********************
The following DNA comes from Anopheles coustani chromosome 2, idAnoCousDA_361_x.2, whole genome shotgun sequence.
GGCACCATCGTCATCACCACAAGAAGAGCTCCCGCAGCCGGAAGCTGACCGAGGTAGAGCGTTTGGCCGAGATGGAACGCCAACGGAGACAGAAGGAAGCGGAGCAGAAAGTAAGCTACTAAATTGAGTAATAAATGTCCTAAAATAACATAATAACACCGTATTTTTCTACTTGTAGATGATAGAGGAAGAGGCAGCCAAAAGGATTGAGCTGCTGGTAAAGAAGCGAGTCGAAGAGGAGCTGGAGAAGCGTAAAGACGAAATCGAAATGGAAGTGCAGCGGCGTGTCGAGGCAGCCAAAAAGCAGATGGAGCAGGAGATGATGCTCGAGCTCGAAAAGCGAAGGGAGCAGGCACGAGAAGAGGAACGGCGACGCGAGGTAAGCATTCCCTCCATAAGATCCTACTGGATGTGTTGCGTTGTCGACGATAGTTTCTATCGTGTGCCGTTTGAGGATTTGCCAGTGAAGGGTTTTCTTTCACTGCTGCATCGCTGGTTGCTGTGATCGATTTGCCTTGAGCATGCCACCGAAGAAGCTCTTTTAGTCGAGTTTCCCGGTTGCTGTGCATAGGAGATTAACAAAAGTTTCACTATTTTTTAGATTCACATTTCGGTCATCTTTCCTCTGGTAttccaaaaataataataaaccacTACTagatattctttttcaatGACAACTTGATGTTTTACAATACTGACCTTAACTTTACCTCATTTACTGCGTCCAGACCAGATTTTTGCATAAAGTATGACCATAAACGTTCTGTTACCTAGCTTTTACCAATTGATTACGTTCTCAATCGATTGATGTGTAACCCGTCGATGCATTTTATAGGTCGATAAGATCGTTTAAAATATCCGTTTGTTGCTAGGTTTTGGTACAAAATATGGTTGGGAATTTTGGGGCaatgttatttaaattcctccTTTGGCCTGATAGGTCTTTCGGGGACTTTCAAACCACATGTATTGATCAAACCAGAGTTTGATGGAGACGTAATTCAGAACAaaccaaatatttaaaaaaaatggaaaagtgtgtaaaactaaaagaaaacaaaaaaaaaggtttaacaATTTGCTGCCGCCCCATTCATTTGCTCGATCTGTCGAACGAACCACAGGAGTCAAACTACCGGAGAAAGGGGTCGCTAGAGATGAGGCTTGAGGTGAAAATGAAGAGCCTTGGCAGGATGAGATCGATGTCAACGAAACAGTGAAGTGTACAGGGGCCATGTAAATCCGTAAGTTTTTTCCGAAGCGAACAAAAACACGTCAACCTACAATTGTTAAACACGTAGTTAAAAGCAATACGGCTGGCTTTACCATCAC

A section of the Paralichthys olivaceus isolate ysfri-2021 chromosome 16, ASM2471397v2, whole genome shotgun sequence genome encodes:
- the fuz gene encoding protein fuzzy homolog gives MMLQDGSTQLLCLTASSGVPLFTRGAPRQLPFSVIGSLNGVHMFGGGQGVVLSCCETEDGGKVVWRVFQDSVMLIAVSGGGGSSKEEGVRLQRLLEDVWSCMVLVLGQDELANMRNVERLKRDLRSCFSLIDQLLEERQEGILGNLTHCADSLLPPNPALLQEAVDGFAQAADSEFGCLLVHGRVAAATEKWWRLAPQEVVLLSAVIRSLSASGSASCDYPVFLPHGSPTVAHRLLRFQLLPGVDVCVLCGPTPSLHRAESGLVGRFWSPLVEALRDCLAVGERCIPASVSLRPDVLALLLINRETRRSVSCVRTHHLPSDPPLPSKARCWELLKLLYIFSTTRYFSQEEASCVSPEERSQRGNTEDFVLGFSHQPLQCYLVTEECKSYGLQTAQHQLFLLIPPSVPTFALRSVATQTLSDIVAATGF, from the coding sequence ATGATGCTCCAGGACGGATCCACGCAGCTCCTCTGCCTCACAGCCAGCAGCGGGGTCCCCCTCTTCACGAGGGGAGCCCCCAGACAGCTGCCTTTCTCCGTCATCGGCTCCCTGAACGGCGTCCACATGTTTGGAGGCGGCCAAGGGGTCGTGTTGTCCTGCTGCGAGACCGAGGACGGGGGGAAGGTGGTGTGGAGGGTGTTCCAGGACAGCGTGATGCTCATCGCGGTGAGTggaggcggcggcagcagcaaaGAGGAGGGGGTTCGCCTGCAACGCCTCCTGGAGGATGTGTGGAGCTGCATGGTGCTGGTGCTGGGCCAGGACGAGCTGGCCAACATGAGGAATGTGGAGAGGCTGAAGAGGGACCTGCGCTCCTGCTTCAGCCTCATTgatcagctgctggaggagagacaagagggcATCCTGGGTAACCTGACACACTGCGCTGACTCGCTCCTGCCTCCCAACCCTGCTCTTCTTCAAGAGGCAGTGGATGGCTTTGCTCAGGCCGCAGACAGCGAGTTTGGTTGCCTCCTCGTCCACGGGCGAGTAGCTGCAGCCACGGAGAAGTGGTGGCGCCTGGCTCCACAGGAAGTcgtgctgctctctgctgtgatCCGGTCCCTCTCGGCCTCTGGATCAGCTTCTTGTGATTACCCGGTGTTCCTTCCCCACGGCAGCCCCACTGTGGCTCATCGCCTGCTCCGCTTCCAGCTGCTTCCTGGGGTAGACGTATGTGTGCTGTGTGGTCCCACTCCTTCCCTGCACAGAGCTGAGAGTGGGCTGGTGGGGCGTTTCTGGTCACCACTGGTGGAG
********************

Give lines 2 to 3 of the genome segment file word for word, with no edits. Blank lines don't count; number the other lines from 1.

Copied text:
GGCACCATCGTCATCACCACAAGAAGAGCTCCCGCAGCCGGAAGCTGACCGAGGTAGAGCGTTTGGCCGAGATGGAACGCCAACGGAGACAGAAGGAAGCGGAGCAGAAAGTAAGCTACTAAATTGAGTAATAAATGTCCTAAAATAACATAATAACACCGTATTTTTCTACTTGTAGATGATAGAGGAAGAGGCAGCCAAAAGGATTGAGCTGCTGGTAAAGAAGCGAGTCGAAGAGGAGCTGGAGAAGCGTAAAGACGAAATCGAAATGGAAGTGCAGCGGCGTGTCGAGGCAGCCAAAAAGCAGATGGAGCAGGAGATGATGCTCGAGCTCGAAAAGCGAAGGGAGCAGGCACGAGAAGAGGAACGGCGACGCGAGGTAAGCATTCCCTCCATAAGATCCTACTGGATGTGTTGCGTTGTCGACGATAGTTTCTATCGTGTGCCGTTTGAGGATTTGCCAGTGAAGGGTTTTCTTTCACTGCTGCATCGCTGGTTGCTGTGATCGATTTGCCTTGAGCATGCCACCGAAGAAGCTCTTTTAGTCGAGTTTCCCGGTTGCTGTGCATAGGAGATTAACAAAAGTTTCACTATTTTTTAGATTCACATTTCGGTCATCTTTCCTCTGGTAttccaaaaataataataaaccacTACTagatattctttttcaatGACAACTTGATGTTTTACAATACTGACCTTAACTTTACCTCATTTACTGCGTCCAGACCAGATTTTTGCATAAAGTATGACCATAAACGTTCTGTTACCTAGCTTTTACCAATTGATTACGTTCTCAATCGATTGATGTGTAACCCGTCGATGCATTTTATAGGTCGATAAGATCGTTTAAAATATCCGTTTGTTGCTAGGTTTTGGTACAAAATATGGTTGGGAATTTTGGGGCaatgttatttaaattcctccTTTGGCCTGATAGGTCTTTCGGGGACTTTCAAACCACATGTATTGATCAAACCAGAGTTTGATGGAGACGTAATTCAGAACAaaccaaatatttaaaaaaaatggaaaagtgtgtaaaactaaaagaaaacaaaaaaaaaggtttaacaATTTGCTGCCGCCCCATTCATTTGCTCGATCTGTCGAACGAACCACAGGAGTCAAACTACCGGAGAAAGGGGTCGCTAGAGATGAGGCTTGAGGTGAAAATGAAGAGCCTTGGCAGGATGAGATCGATGTCAACGAAACAGTGAAGTGTACAGGGGCCATGTAAATCCGTAAGTTTTTTCCGAAGCGAACAAAAACACGTCAACCTACAATTGTTAAACACGTAGTTAAAAGCAATACGGCTGGCTTTACCATCAC

A section of the Paralichthys olivaceus isolate ysfri-2021 chromosome 16, ASM2471397v2, whole genome shotgun sequence genome encodes: